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>> that's going to do it for "market makers." we will be talking about consolidation in the wireless
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industry, plus the internet of things. dormanth us and dave will be with us. right now, it's 56 minutes past the hours and time for "on the markets." >> if you look at what people are watching in derivatives, they are looking into netflix. it's time for today's options insight. last year, netflix top the s&p 500 in terms of performance, with a 300% climb. and netflix won a golden globe for their original show. now the weinstein company will be developing a show on marco polo for the company. but how will this play out for the stock? i guessed when does with his options strategy for netflix. netflix actually reporting its earnings for next week -- what are you looking for? the stock is down about nine percent this year. 9% this year.
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>> in the last week or so, it's traded in a tight range, but during that time, it is making lower highs and lower lows. in the short run, we will be in a slightly downward trend. the market is pricing in earnings of about a 12% move from where we are right now. that puts the stock anywhere from $2.90 up to $3.80. i want to buy next week's expiration, the $3.20 put and $3.05 put.sell the some serious support in the stock. if it goes down, that's what i want to be long the stock. i just collect the premium. >> you have zero risk because? >> i'm collecting premium. this is a credit spread to me.
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even though i'm long this put, i'm sure to others against it. it's almost like a diamond in the rough if you are bullish on netflix. >> if it goes down more than anticipated? >> my breakeven point is 285. i don't mind being long because it's a good point of control and a very solid support area. are obviously looking to earnings as a catalyst in either direction. why not go a little further out with options play? >> in a stock like netflix, i like to keep it close to the vest because premium levels get so expensive. for the retail investor to go out three or six months, you are looking at serious margin cost to their account.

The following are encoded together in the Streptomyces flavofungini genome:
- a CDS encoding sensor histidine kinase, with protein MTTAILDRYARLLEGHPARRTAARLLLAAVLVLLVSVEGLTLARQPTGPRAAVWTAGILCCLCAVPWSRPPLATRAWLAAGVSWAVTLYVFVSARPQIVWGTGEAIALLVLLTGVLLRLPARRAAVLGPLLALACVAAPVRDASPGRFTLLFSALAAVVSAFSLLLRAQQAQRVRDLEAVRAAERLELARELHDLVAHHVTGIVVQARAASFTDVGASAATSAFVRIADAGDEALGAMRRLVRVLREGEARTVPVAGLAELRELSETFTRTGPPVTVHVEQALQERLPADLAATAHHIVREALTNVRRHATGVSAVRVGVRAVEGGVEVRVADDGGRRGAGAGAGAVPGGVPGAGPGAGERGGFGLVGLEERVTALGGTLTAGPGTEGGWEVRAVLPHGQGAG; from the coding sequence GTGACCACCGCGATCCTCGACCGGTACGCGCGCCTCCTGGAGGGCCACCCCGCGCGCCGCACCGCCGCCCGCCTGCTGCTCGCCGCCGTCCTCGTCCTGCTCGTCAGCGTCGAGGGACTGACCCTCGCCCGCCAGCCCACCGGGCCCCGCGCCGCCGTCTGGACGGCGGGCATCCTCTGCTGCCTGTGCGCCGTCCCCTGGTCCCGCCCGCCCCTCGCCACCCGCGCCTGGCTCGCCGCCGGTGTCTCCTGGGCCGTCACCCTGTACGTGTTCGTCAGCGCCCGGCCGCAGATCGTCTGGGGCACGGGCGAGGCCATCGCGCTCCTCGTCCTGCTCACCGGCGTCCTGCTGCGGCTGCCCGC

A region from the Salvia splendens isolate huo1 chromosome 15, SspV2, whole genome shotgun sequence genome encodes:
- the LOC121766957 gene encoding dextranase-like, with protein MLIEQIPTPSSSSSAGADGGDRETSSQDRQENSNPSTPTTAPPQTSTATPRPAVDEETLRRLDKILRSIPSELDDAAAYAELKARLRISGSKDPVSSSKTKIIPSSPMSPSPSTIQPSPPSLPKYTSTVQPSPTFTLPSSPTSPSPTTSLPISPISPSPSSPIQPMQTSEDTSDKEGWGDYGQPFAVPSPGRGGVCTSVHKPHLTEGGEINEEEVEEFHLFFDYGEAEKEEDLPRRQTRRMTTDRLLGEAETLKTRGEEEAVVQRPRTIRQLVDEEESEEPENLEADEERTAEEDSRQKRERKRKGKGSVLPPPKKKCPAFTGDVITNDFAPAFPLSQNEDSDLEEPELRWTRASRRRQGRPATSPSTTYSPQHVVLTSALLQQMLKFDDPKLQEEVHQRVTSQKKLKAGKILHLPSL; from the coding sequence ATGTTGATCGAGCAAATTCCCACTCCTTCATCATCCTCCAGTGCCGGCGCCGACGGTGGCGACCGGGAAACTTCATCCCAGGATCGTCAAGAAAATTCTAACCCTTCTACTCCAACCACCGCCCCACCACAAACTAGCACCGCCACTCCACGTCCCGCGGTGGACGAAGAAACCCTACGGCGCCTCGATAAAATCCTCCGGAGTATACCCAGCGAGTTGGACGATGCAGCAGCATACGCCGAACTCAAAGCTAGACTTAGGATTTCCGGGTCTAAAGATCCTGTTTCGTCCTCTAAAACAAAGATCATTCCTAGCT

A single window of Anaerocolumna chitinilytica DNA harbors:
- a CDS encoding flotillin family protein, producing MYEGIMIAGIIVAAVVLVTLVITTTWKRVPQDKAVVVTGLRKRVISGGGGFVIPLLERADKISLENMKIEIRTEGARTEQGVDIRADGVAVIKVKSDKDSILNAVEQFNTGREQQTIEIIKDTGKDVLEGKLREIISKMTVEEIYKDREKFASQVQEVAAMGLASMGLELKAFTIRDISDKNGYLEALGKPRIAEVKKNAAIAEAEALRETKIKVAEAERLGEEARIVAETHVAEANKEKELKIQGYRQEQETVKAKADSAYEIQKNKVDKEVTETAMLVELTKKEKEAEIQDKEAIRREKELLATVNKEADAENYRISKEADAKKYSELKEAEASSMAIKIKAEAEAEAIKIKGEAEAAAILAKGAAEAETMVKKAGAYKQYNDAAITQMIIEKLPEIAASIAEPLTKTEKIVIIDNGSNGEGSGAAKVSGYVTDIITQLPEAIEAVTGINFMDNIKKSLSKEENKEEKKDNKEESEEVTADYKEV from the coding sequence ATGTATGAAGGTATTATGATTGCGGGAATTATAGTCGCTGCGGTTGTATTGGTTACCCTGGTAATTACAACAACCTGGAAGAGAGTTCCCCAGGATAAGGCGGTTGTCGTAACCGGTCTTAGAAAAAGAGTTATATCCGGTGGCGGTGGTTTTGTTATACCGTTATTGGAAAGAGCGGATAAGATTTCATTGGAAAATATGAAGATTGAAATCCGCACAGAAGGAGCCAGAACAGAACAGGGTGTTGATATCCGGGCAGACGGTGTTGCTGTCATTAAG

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i like to keep it close to the vest and what are the short-term trends? maybe by the end of the year, the nasdaq rallies and netflix comes out with another grammy or emmy award when her. ende it trades 200 by the of the year. i'm only playing it for the short run because that's the best probability i have. >> why not a spread with a higher credit? >> i could do that, but to get a higher credit will give me more risk. i would have to sell either more puts or higher strike puts and i want to construct this so at the 285 level, that the level i am comfortable with that if i get long the stock, i'm comfortable with up there. if i did something with a higher i'm looking at a breakeven that is higher than that and that increases my risk row file which i'm not comfortable with. >> we will be looking at those
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netflix earnings to see how your trade turns out. on theake a quick check markets -- we are seeing a rebound after declined yesterday , the biggest decline on the s&p 500 since november. better than estimated retail sales out this week with the nasdaq leading the grain -- leading the gains. gain. than a 1% "lunch money" is next. ♪
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>> welcome to "lunch money." i am adam johnson. we take a look at the menu today. here's what we have got. the sports car is back. one of the many new models they have in detroit. we will show them to you. sharing the secrets of his success. separate ways to j.p. morgan and wells fargo. we will talk about that. we will hear from the biggest names in fashion and retail all under one roof. and south korea's latest export. we will kick it off with a